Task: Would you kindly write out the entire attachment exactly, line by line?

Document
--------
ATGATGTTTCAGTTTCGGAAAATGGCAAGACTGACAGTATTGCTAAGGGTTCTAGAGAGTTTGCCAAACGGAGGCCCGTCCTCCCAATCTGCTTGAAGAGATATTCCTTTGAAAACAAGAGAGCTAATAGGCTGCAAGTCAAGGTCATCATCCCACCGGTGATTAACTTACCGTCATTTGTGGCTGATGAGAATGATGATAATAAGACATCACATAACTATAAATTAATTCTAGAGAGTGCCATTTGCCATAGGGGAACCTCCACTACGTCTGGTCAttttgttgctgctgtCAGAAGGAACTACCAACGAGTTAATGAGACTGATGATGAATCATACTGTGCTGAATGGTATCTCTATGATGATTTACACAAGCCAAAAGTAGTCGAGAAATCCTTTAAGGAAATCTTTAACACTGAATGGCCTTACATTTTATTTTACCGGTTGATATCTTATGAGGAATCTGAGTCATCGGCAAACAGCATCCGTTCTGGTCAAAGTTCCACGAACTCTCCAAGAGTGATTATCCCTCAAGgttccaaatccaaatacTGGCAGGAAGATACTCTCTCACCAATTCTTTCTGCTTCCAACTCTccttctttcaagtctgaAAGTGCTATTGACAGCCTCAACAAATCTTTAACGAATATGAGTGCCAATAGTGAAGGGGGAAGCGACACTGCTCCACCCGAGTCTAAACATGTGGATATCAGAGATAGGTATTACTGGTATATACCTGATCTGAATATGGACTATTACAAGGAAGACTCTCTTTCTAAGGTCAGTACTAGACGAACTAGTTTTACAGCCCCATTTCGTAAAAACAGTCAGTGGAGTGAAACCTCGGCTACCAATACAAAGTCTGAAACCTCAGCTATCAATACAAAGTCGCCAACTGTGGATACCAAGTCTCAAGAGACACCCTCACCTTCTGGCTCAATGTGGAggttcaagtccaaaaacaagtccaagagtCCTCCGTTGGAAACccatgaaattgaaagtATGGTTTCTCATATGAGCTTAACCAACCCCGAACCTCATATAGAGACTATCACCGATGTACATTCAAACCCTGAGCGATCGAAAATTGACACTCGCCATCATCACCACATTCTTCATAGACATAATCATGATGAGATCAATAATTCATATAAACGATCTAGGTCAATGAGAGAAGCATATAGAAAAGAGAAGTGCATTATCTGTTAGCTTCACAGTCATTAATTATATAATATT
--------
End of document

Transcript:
ATGATGTTTCAGTTTCGGAAAATGGCAAGACTGACAGTATTGCTAAGGGTTCTAGAGAGTTTGCCAAACGGAGGCCCGTCCTCCCAATCTGCTTGAAGAGATATTCCTTTGAAAACAAGAGAGCTAATAGGCTGCAAGTCAAGGTCATCATCCCACCGGTGATTAACTTACCGTCATTTGTGGCTGATGAGAATGATGATAATAAGACATCACATAACTATAAATTAATTCTAGAGAGTGCCATTTGCCATAGGGGAACCTCCACTACGTCTGGTCAttttgttgctgctgtCAGAAGGAACTACCAACGAGTTAATGAGACTGATGATGAATCATACTGTGCTGAATGGTATCTCTATGATGATTTACACAAGCCAAAAGTAGTCGAGAAATCCTTTAAGGAAATCTTTAACACTGAATGGCCTTACATTTTATTTTACCGGTTGATATCTTATGAGGAATCTGAGTCATCGGCAAACAGCATCCGTTCTGGTCAAAGTTCCACGAACTCTCCAAGAGTGATTATCCCTCAAGgttccaaatccaaatacTGGCAGGAAGATACTCTCTCACCAATTCTTTCTGCTTCCAACTCTccttctttcaagtctgaAAGTGCTATTGACAGCCTCAACAAATCTTTAACGAATATGAGTGCCAATAGTGAAGGGGGAAGCGACACTGCTCCACCCGAGTCTAAACATGTGGATATCAGAGATAGGTATTACTGGTATATACCTGATCTGAATATGGACTATTACAAGGAAGACTCTCTTTCTAAGGTCAGTACTAGACGAACTAGTTTTACAGCCCCATTTCGTAAAAACAGTCAGTGGAGTGAAACCTCGGCTACCAATACAAAGTCTGAAACCTCAGCTATCAATACAAAGTCGCCAACTGTGGATACCAAGTCTCAAGAGACACCCTCACCTTCTGGCTCAATGTGGAggttcaagtccaaaaacaagtccaagagtCCTCCGTTGGAAACccatgaaattgaaagtATGGTTTCTCATATGAGCTTAACCAACCCCGAACCTCATATAGAGACTATCACCGATGTACATTCAAACCCTGAGCGATCGAAAATTGACACTCGCCATCATCACCACATTCTTCATAGACATAATCATGATGAGATCAATAATTCATATAAACGATCTAGGTCAATGAGAGAAGCATATAGAAAAGAGAAGTGCATTATCTGTTAGCTTCACAGTCATTAATTATATAATATT